I have to say I've definitely learned (or at least was reminded of) a lot too. Among them, things like... Spousal Unit is still better than I am at recognizing when we're at the point where it's advantageous to remember the enemy of good is better... how a tipi goes together... how stinkin' many people paraded west during the mass emigration that occurred in the mid- and late-1800's and how short a time window they had to make the trek... the value of making note of where we've been for future reference... how many of our skills get pressed into play in ways we never anticipated... different styles of leadership are needed from one moment to the next, even working with a single individual... and perhaps most important of all - kids (just like employees) often are capable of far more than we give them credit for.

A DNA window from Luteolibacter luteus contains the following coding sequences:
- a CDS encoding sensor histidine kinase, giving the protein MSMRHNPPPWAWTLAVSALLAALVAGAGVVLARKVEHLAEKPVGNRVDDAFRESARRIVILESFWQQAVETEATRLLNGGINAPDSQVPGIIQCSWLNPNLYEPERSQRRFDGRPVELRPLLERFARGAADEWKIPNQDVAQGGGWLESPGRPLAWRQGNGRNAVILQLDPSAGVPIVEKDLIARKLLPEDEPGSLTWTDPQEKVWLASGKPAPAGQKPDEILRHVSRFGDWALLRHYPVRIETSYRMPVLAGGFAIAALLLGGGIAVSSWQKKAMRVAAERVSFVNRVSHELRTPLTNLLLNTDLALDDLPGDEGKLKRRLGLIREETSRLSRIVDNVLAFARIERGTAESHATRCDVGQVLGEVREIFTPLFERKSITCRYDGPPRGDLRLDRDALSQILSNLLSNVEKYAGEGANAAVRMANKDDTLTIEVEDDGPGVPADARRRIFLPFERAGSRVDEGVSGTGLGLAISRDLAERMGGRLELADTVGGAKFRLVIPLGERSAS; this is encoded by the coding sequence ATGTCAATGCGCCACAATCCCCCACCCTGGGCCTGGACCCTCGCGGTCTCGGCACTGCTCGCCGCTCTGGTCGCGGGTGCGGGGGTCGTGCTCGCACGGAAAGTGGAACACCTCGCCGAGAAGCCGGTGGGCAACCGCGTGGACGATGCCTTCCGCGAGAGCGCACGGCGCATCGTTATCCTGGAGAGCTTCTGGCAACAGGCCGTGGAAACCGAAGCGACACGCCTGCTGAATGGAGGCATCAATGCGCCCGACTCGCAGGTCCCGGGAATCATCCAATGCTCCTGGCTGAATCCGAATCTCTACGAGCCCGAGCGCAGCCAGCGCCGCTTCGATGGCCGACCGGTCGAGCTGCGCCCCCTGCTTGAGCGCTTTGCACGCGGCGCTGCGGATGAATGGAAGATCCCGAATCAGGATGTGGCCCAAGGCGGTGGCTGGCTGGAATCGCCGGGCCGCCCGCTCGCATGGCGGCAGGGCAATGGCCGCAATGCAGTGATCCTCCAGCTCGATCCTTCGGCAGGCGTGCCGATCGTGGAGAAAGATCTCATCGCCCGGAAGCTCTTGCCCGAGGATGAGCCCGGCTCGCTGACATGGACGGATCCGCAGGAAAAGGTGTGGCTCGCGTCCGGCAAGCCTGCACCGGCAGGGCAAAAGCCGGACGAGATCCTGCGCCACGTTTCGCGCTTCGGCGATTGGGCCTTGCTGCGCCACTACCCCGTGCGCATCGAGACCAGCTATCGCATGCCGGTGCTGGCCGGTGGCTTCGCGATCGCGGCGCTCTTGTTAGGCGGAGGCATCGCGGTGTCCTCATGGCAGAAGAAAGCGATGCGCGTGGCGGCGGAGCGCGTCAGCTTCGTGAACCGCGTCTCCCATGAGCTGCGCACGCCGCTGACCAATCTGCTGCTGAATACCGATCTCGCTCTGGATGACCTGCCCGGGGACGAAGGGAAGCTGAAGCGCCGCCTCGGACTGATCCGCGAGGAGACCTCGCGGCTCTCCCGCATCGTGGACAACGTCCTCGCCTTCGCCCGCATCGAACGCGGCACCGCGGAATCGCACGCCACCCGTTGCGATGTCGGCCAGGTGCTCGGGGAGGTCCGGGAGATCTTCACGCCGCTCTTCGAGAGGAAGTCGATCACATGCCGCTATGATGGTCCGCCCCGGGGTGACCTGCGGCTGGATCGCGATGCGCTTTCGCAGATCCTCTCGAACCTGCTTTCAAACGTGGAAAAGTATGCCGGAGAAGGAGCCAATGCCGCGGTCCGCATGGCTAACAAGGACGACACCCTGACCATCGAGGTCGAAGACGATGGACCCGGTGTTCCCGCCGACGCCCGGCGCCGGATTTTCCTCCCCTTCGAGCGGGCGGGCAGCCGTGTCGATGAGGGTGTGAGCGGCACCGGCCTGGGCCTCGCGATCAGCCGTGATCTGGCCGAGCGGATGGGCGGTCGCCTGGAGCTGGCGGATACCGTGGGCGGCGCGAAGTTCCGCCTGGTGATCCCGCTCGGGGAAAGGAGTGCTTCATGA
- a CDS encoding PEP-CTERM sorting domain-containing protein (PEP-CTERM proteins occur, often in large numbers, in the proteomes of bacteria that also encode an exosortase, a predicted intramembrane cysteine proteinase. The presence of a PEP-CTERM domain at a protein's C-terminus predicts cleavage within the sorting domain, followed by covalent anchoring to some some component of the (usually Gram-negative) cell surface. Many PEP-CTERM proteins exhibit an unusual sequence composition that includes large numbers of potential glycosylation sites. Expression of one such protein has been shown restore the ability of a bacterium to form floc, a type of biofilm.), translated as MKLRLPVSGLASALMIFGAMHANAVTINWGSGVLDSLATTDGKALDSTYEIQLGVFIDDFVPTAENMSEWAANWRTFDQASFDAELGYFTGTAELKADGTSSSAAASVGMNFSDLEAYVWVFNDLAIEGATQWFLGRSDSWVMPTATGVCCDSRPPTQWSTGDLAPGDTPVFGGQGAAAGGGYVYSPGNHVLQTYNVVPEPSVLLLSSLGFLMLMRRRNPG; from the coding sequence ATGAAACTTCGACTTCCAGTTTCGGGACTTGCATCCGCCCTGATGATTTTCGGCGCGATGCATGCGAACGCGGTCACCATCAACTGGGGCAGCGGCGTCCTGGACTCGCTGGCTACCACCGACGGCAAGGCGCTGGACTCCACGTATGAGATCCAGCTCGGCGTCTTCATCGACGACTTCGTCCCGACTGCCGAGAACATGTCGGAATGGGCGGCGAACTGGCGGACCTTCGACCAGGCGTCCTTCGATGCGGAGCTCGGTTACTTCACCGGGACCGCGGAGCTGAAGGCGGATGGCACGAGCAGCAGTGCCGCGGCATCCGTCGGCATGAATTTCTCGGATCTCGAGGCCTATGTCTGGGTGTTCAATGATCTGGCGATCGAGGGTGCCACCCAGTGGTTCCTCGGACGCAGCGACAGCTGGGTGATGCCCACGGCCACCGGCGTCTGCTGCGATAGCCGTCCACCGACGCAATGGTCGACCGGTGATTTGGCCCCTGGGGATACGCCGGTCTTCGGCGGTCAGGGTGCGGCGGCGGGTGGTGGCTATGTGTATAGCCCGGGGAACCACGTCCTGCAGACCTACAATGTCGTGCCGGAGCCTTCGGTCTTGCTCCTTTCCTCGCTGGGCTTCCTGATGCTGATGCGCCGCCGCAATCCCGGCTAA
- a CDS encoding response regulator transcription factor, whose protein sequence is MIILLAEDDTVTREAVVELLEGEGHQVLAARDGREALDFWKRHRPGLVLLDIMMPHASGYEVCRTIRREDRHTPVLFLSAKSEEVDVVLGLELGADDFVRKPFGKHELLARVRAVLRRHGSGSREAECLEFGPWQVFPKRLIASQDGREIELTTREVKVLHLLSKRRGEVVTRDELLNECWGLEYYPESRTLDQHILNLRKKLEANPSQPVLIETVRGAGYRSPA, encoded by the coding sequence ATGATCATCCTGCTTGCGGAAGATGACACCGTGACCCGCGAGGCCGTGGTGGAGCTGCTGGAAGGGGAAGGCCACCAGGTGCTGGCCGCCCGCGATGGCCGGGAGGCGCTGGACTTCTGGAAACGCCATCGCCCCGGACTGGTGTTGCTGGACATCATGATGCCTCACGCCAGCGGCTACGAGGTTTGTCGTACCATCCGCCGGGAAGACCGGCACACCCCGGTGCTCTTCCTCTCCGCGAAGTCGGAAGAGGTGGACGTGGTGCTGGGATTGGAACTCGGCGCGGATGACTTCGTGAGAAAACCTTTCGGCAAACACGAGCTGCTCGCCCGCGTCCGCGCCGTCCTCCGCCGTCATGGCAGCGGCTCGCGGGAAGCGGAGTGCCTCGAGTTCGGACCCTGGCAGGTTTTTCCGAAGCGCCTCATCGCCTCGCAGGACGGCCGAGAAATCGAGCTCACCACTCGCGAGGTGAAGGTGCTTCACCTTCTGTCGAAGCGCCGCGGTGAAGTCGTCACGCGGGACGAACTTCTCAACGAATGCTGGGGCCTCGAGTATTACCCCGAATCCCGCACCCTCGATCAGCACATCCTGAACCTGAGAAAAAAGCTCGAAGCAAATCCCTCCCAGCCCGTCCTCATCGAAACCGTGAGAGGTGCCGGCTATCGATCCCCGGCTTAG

Are you working on any cool projects you'd like to share or have some comments on parents doing schoolwork for kids - it's really about the equivalent of managers doing work for employees, isn't it? Send them to me at - till then, Happy Trails!

In what new ways are your past skills and experiences still relevant?

Kimm Viebrock is a Certified Professional Coach who helps technology professionals and service-oriented technology groups develop and use their skills more effectively and increase their value within the larger organizaion, allowing them to do more, do it better and have more fun doing it. Kimm is devoted to finding the connectedness in life.

Wednesday, March 22, 2006

Put Me In, Coach